Fishing wise, falling temperatures in September can provide superb action.  Numbers are more difficult to find however size can dramatically increase.  Fish begin aggressively feeding to pack on pounds for a long cold winter.  Most walleye and pike begin exiting the dying weed beds and migrate to moving water, rocky points and deep reefs. However, once the lake turns over fishing halts for several days.

For example, on September 19th I took a trip to South Lake and managed to fish for about 4 hours. During our short time we trolled some deep cut banks with Berkley Flicker Shads in about 18-25 ft of water with decent success.  We really started pounding the walleye on a deep rock pile in about 26 ft.  A simple 1/2 oz jig with a 4" yellow twister was the magical combination.  We didn't catch a ton but the numbers between 20-26" were amazing.  Just two days later we began noticing murky water throughout the park, sure enough, the lakes were beginning to turn.  Those were the last fish I caught this season.

Year End Projects    

Despite some sub par weather Dad, Tryol and I managed to accomplish some projects among the camps.  The first project tackled were renovations at South camp. All the old particle board interior was removed and replaced with tongue and groove knotty pine.  In the process of renovating I managed to fire a 3 1/2" nail into the palm of my hand with our Paslode Nail Gun.  A quick trip to the nursing station for a tetnus shot and some anti-biotics and I was good to go.  The new interior siding really brightens the cabin.  A new crib and pressure treated dock was also constructed at South.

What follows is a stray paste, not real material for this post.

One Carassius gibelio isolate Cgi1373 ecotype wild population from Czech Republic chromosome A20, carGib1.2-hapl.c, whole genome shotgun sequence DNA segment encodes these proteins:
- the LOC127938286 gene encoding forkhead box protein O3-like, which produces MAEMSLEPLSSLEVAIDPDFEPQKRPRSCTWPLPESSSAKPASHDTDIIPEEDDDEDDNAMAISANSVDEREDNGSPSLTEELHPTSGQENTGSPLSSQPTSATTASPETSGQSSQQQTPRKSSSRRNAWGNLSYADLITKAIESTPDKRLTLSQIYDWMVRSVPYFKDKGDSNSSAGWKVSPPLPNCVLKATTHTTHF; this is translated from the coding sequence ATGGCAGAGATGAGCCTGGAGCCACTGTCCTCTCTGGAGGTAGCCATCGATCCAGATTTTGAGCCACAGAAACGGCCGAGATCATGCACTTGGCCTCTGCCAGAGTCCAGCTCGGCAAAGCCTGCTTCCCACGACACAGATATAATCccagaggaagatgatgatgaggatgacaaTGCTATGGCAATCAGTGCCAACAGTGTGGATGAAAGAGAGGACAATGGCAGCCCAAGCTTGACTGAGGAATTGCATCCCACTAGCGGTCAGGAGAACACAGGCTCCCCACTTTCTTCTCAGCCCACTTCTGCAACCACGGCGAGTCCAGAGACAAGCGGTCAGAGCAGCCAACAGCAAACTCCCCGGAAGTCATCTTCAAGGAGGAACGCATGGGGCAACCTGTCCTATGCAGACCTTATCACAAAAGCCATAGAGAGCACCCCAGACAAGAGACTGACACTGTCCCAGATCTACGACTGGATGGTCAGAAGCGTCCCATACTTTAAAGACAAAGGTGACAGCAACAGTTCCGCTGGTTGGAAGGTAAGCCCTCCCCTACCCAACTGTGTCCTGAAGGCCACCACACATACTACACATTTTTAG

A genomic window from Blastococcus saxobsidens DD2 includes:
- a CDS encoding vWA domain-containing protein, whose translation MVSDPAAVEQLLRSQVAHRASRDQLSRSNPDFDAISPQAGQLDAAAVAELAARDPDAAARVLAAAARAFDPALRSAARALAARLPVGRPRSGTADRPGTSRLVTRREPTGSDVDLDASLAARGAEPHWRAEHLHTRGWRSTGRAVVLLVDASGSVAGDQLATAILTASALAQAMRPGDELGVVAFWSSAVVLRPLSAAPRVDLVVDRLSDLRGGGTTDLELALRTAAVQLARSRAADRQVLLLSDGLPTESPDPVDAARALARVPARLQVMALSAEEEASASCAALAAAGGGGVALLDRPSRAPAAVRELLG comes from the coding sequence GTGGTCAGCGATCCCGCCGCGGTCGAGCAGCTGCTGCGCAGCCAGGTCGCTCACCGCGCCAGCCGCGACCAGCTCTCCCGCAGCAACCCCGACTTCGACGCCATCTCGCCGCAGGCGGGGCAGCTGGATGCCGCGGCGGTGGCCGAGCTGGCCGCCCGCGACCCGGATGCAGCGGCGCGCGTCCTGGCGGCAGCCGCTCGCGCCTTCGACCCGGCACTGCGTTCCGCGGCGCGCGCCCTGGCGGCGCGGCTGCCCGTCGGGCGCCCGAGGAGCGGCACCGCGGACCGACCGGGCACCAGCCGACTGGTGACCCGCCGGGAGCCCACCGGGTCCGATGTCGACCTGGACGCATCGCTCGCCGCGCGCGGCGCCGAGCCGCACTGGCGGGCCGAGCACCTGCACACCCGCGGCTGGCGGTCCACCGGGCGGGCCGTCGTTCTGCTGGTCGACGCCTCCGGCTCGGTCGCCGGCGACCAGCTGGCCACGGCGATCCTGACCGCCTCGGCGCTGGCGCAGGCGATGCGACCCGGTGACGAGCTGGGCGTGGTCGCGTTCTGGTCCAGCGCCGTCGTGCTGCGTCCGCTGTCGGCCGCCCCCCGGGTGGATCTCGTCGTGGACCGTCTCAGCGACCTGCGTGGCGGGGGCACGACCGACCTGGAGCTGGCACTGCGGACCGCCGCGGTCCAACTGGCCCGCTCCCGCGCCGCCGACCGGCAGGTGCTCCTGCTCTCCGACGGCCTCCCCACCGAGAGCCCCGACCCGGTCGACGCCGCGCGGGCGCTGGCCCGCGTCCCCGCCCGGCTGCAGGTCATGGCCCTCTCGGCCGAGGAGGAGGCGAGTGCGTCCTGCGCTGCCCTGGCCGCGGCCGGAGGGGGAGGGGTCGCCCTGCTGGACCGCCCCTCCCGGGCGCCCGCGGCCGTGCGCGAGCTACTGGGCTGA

Another big project that required much coordination was replacing the solar grid at Central.  I discovered this July, that the 18 panels powering our main camp fell into a warranty recall.  After verifying the poor power output, submitting numerous forms and explaining to the solar company where exactly these panels had to travel, 18 brand new panels were shipped from Scottsdale AZ all the way to Central Lake.  Now that is a journey!  After taking dozens of pictures of the current system, I had the confidence to replace the grid.  Two days later I gave myself a pat on the back, the new system was performing like a dream.


In the video I have posted to the right are a couple of moose that decided to play across the lake at Central.  It truly was a unique experience.  I have never witnessed moose so tame.  For two days they played and frolic'd while we worked on closing up the camp.  You can hear Shadow barking like crazy in the video, all her noise didn't seem to bother the young moose one bit.

We Thank You

I cannot express my deepest gratitude to our guests enough.  I sincerely enjoy visiting with everyone over the course of the summer.  From myself, Mom and Dad, we extend our biggest thanks to all of our clientele for choosing to share the beauty of the north country with us.  We look forward to swapping fishing stories with everyone at the sport shows this winter.

Good luck on the water to everyone in their fall adventures.